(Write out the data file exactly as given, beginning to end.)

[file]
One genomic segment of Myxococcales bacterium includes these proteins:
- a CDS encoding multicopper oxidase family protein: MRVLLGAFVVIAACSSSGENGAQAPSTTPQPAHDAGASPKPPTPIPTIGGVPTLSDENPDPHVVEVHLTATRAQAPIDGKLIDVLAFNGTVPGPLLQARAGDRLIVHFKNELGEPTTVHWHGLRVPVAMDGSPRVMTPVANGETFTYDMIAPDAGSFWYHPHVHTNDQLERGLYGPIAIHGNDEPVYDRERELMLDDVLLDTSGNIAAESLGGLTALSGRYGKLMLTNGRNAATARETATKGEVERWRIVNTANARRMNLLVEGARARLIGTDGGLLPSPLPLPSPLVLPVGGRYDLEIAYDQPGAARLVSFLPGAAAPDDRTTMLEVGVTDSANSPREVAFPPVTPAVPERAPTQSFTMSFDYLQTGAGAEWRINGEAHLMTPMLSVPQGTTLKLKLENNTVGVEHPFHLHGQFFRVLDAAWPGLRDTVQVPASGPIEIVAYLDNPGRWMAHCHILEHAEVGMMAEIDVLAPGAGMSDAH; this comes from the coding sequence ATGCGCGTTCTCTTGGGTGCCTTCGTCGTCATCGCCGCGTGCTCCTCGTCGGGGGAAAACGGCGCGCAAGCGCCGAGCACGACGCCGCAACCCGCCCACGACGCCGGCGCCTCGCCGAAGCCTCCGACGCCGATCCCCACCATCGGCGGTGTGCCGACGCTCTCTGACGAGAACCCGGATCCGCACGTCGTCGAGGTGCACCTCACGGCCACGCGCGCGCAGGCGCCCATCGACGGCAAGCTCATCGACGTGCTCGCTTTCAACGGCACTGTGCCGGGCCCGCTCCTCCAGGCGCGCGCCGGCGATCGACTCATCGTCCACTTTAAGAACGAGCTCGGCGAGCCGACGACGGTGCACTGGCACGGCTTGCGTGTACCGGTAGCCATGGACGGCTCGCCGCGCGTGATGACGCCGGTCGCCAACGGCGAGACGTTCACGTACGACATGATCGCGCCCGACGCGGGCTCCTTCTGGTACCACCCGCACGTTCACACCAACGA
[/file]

One genomic segment of Myxococcales bacterium includes these proteins:
- a CDS encoding multicopper oxidase family protein: MRVLLGAFVVIAACSSSGENGAQAPSTTPQPAHDAGASPKPPTPIPTIGGVPTLSDENPDPHVVEVHLTATRAQAPIDGKLIDVLAFNGTVPGPLLQARAGDRLIVHFKNELGEPTTVHWHGLRVPVAMDGSPRVMTPVANGETFTYDMIAPDAGSFWYHPHVHTNDQLERGLYGPIAIHGNDEPVYDRERELMLDDVLLDTSGNIAAESLGGLTALSGRYGKLMLTNGRNAATARETATKGEVERWRIVNTANARRMNLLVEGARARLIGTDGGLLPSPLPLPSPLVLPVGGRYDLEIAYDQPGAARLVSFLPGAAAPDDRTTMLEVGVTDSANSPREVAFPPVTPAVPERAPTQSFTMSFDYLQTGAGAEWRINGEAHLMTPMLSVPQGTTLKLKLENNTVGVEHPFHLHGQFFRVLDAAWPGLRDTVQVPASGPIEIVAYLDNPGRWMAHCHILEHAEVGMMAEIDVLAPGAGMSDAH; this comes from the coding sequence ATGCGCGTTCTCTTGGGTGCCTTCGTCGTCATCGCCGCGTGCTCCTCGTCGGGGGAAAACGGCGCGCAAGCGCCGAGCACGACGCCGCAACCCGCCCACGACGCCGGCGCCTCGCCGAAGCCTCCGACGCCGATCCCCACCATCGGCGGTGTGCCGACGCTCTCTGACGAGAACCCGGATCCGCACGTCGTCGAGGTGCACCTCACGGCCACGCGCGCGCAGGCGCCCATCGACGGCAAGCTCATCGACGTGCTCGCTTTCAACGGCACTGTGCCGGGCCCGCTCCTCCAGGCGCGCGCCGGCGATCGACTCATCGTCCACTTTAAGAACGAGCTCGGCGAGCCGACGACGGTGCACTGGCACGGCTTGCGTGTACCGGTAGCCATGGACGGCTCGCCGCGCGTGATGACGCCGGTCGCCAACGGCGAGACGTTCACGTACGACATGATCGCGCCCGACGCGGGCTCCTTCTGGTACCACCCGCACGTTCACACCAACGA